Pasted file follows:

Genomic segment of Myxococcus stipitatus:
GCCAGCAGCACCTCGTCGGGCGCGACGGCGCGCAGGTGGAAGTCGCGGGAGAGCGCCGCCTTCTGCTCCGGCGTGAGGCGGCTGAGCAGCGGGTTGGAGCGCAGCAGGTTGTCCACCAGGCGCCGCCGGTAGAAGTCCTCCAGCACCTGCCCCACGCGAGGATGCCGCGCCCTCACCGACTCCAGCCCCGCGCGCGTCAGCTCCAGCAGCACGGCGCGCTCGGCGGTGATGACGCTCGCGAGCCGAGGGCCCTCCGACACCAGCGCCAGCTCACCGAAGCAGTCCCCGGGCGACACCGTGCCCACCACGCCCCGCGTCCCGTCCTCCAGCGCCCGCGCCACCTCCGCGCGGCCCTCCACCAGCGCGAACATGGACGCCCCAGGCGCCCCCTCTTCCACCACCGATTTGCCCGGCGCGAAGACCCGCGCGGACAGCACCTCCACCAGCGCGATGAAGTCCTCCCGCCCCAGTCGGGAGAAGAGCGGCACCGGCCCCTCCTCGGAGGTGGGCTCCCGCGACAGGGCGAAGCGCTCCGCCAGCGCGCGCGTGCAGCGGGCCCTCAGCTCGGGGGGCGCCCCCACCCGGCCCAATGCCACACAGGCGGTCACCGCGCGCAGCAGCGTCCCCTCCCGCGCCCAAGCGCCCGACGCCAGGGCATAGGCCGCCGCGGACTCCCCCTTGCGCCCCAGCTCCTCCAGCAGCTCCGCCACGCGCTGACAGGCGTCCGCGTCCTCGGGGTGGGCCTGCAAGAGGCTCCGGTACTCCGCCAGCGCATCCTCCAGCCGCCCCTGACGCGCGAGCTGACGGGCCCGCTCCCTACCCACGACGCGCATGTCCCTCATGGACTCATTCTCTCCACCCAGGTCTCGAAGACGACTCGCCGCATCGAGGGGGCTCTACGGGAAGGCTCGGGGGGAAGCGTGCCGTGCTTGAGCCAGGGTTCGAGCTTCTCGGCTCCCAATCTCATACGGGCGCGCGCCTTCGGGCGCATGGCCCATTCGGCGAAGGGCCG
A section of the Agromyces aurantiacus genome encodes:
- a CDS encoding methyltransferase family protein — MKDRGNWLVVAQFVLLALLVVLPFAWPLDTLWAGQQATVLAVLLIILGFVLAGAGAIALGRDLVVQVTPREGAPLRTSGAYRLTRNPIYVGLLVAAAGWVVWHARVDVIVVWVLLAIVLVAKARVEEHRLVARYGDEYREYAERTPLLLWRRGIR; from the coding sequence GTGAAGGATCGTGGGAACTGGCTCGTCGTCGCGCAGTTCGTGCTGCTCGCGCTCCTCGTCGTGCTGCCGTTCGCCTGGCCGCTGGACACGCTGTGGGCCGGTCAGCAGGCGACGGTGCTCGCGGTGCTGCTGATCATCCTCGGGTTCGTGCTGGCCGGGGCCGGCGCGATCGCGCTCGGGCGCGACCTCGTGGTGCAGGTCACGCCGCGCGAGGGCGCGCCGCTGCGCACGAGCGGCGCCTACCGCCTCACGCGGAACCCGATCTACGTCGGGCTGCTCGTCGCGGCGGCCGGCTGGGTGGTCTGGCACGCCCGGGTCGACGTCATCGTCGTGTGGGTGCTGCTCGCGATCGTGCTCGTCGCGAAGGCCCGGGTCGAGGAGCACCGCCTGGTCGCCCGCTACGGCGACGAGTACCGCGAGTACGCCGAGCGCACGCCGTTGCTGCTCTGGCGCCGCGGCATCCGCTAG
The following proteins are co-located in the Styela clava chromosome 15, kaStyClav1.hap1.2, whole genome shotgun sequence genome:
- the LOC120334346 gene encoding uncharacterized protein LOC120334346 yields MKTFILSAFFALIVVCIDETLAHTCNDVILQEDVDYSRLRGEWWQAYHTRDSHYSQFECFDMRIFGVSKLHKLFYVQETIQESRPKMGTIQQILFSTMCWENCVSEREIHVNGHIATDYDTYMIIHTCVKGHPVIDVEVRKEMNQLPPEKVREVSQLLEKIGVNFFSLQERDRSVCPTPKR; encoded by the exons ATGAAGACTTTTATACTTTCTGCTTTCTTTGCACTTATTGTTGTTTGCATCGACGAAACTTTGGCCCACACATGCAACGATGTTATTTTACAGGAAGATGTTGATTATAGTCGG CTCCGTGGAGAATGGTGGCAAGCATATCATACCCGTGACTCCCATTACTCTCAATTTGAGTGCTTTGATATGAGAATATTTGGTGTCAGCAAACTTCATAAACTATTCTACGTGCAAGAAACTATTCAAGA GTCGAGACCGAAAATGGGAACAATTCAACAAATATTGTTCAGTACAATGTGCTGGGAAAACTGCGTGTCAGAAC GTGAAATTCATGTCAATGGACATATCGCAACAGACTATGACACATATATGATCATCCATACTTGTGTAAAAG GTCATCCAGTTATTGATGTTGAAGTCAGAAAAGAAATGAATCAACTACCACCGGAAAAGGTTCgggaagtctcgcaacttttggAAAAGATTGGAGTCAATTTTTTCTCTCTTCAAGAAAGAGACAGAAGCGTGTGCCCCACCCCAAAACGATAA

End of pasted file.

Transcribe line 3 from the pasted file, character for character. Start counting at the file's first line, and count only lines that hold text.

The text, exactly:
A section of the Agromyces aurantiacus genome encodes: